All stores are equipped with iPads. A store associate shows a customer a gallery showing how other customers are using their products in their homes and that you can shop all the products in there. In store, it’s a selling tool. All our photography is photoshopped and based in a studio. With user-generated content, it’s exactly what it looks like in a real-life setting. The next step is trying to get UGC in our catalogs, which is a huge channel for us showcasing how our customers are using our products in a print medium. Bringing the content from our Instagram community to this more old school medium would be great.

What is Z Gallerie’s strategy with influencer marketing?

Influencer marketing is pretty big for us. We’re still figuring out how to find the right people to partner with. At the end of the day, they are extensions of your brand and you have to be pretty wise with who you partner with. As a fashion brand in the home space, we try to align ourselves with players in both fashion and home, we even dabbled in beauty. We try to think about what our customers are interested in outside of us, then tap into that and align with those people. It created a waterfall effect. Once we started partnering with certain influencers, others started coming to us and saying “I want in.”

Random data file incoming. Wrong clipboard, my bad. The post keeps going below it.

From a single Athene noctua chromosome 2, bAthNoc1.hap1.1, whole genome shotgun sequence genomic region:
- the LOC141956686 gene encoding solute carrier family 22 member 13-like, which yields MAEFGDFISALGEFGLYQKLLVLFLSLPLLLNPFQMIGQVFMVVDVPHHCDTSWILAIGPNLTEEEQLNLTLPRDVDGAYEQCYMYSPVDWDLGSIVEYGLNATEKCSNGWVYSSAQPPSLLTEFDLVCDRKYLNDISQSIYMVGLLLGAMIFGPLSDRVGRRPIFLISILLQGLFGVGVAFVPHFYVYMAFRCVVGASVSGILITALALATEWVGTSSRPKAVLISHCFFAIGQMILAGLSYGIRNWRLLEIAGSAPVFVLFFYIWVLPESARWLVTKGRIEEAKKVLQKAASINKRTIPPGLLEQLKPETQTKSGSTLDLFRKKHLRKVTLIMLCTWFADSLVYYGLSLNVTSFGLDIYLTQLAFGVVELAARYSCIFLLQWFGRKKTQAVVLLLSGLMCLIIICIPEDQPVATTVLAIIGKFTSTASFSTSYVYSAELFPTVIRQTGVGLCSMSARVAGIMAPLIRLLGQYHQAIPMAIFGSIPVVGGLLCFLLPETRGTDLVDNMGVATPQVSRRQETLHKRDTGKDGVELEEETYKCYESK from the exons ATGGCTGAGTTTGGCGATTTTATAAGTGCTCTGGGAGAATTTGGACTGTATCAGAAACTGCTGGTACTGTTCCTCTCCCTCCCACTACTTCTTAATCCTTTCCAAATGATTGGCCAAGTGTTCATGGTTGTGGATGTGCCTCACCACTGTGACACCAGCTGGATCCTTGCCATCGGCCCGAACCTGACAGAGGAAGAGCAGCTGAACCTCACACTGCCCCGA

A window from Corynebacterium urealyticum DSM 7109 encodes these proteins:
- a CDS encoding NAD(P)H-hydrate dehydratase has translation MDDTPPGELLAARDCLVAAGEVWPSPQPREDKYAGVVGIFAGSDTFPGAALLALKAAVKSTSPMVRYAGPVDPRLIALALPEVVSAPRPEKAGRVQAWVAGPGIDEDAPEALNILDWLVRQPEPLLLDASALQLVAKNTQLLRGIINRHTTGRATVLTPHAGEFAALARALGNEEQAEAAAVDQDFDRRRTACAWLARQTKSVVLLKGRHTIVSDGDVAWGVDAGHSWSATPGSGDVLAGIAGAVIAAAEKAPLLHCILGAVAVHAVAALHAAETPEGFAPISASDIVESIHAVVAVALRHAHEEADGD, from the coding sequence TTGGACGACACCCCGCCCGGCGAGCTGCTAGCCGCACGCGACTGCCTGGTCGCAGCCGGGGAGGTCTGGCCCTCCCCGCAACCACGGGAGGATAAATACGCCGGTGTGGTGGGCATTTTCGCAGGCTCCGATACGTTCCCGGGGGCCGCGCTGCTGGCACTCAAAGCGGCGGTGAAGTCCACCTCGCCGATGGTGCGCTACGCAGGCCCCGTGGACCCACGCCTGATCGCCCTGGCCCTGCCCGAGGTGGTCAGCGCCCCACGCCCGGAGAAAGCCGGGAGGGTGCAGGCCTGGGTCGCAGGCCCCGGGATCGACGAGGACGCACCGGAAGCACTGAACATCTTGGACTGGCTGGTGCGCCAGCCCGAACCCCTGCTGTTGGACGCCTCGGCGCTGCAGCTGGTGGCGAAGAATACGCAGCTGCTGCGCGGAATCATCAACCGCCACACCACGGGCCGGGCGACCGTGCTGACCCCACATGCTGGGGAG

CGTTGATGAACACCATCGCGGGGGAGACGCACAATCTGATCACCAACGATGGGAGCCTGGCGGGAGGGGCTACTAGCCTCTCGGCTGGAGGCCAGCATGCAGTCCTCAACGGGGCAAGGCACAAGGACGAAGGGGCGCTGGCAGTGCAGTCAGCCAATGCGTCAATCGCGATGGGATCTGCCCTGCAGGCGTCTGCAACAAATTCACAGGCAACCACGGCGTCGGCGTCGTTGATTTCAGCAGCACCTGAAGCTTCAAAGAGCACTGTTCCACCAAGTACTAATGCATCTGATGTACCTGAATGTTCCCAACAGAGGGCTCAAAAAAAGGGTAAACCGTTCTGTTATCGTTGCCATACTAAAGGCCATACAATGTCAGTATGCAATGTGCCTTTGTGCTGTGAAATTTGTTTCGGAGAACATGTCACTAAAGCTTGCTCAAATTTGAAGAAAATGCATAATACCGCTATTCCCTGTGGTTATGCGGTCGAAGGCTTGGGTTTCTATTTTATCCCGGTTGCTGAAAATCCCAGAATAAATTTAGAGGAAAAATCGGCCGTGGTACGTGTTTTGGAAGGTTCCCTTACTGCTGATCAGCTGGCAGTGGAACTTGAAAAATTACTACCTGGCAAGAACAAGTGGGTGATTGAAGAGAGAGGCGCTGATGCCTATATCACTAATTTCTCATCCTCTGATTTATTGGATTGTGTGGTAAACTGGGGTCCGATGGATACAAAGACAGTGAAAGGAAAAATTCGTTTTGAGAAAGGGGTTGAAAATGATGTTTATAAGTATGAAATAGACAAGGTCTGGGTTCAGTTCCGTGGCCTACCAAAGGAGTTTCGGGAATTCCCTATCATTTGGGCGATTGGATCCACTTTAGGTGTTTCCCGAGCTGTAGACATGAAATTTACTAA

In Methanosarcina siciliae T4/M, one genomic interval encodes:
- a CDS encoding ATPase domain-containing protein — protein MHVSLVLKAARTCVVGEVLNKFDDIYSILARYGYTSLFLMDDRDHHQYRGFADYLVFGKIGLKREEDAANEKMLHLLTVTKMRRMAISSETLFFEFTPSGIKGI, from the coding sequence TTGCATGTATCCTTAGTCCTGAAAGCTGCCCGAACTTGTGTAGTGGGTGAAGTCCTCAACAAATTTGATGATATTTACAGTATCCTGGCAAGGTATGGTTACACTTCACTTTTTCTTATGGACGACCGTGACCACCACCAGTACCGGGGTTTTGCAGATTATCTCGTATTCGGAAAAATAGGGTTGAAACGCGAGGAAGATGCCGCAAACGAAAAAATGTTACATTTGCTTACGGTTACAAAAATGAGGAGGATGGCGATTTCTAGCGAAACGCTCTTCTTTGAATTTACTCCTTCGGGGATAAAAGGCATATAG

Make sure you stalk their profiles. Make sure they’re not talking about every other brand under the sun because that doesn’t feel special. Do the influencers actually care about the brands they talk about? Or are they just doing it for money? Customers are smart, especially millennials. They’ll see through that right away.

Tell us about some specific partnerships with influencers.